Regardless of the veracity of the potential new chemical attack, Syria's brutal civil war shows no signs of winding down. The conflict, now in its fourth year, has killed at least 150,000 people, according to some estimates. The vast majority of those deaths came at the hands of  conventional weapons, but in recent months, opposition activists have held up a range of materials and YouTube videos purportedly showing chemical attacks by the regime. President Obama has called the use of such weapons a "red line." Assad has crossed it once. The question is whether he has done so again -- and what, if anything, Washington and its allies might do in response.

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The Cable

Major Powers Reach Deal To Lower Tensions In Ukraine

After days of intensifying violence in eastern Ukraine, the United States, the European Union, Russia and Ukraine reached a tentative agreement designed to lower tensions in the eastern European country.  

On Thursday, following a lightning round of talks in Geneva, the Western powers agreed to hold off on new economic sanctions against Russia as a part of a deal that calls for the disarming of illicitly armed groups and the evacuation of buildings taken by pro-Russian mobs. Washington has accused Russian intelligence operatives and special forces of aiding and arming the mobs, a charge Moscow denies.

The deal requires all sides to avoid provocations and cease any violent behavior. It tasks monitors with the Organization of Security and Cooperation in Europe with helping Ukraine and local authorities implement the agreement. Looking to Ukraine's future, it also says Kiev intends to transfer more power to regional authorities, a key demand of both Moscow and the protest leaders in eastern Ukraine. The agreement doesn't require Russia to withdraw any of the 80,000 troops it has massed along the Ukrainian border, which have sparked fears of a potential Russian invasion.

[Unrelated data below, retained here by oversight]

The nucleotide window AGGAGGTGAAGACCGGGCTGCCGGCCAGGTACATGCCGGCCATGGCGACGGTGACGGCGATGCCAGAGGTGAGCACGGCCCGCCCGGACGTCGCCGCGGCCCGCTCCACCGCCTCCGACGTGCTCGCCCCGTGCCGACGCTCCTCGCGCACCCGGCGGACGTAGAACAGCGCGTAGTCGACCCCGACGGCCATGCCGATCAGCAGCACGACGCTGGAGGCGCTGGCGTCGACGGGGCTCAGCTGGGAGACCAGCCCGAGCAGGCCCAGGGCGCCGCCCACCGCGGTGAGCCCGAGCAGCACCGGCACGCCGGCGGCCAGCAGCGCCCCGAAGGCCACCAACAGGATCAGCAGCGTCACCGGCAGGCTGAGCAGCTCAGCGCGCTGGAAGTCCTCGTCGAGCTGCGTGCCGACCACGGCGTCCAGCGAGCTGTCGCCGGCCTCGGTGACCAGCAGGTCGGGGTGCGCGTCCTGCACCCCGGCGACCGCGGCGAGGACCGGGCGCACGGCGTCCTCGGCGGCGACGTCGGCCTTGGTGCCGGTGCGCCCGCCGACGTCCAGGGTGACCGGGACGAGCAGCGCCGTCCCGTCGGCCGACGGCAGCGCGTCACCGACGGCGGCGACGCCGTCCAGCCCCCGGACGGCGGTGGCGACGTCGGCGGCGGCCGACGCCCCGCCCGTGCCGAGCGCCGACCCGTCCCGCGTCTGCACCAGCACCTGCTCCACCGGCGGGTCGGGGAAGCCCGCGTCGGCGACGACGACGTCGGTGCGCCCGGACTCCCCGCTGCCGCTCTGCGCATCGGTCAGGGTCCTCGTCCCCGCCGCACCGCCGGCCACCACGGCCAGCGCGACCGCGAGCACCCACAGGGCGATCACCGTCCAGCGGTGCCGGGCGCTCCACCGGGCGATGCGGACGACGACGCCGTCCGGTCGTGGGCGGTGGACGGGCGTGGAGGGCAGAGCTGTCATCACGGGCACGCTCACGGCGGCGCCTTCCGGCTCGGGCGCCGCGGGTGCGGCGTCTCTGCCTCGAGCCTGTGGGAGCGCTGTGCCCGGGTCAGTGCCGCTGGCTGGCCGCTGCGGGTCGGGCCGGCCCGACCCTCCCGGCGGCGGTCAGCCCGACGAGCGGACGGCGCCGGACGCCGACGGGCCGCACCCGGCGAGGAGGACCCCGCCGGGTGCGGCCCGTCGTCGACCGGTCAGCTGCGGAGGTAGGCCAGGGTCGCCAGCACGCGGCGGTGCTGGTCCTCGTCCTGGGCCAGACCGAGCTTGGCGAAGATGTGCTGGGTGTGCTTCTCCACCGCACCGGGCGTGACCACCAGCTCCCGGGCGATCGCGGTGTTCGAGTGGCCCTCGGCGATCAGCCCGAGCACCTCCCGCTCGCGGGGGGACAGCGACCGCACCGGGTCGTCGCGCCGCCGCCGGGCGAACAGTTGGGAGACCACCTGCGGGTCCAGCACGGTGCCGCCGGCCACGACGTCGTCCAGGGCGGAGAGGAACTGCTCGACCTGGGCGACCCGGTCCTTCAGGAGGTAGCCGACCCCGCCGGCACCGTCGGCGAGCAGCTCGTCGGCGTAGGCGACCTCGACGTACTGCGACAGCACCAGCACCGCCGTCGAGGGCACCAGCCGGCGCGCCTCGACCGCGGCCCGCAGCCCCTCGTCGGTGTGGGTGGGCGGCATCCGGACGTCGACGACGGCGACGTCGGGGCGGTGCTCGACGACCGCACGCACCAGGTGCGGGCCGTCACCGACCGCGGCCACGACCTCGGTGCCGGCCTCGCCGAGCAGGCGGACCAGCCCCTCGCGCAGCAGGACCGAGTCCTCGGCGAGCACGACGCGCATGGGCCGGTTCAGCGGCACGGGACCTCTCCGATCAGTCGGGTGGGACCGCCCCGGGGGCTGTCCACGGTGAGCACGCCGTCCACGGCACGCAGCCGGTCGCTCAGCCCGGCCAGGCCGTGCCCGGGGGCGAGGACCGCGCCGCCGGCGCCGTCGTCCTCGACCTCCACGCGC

In a joint news conference with E.U. foreign policy chief Catherine Ashton, Secretary of State John Kerry called the agreement a "good day's work," but stressed that Russia must do its part in de-escalating the crisis. Specifically, Kerry noted Moscow's outsized influence over the pro-Russian mobs destabilizing eastern Ukraine. "It is important that these words are translated immediately into actions," he said. He warned that if Moscow doesn't comply with the agreement in the next few days "we will have no choice but to impose further costs on Russia."

At a separate news conference, Russian Foreign Minister Sergei Lavrov said the crisis is for Ukrainians to settle for themselves with long-term constitutional reform, but noted that the OSCE mission "should play a lead role" going forward. Those remarks came after Russian President Vladimir Putin chided the West's interference in Ukraine and expressed hope that he wouldn't have to send troops into the country. Lavrov emphasized that Russian-speaking Ukrainians must be protected from discriminatory acts.

Meanwhile, the agreement also provided an incentive for the pro-Russian mobs who have seized government buildings and battled security forces throughout eastern Ukraine to give up their arms. At least four people have died in the ongoing unrest. "Amnesty will be granted to protesters and to those who have left buildings and other public places and surrendered weapons, with the exception of those found guilty of capital crimes," the statement said.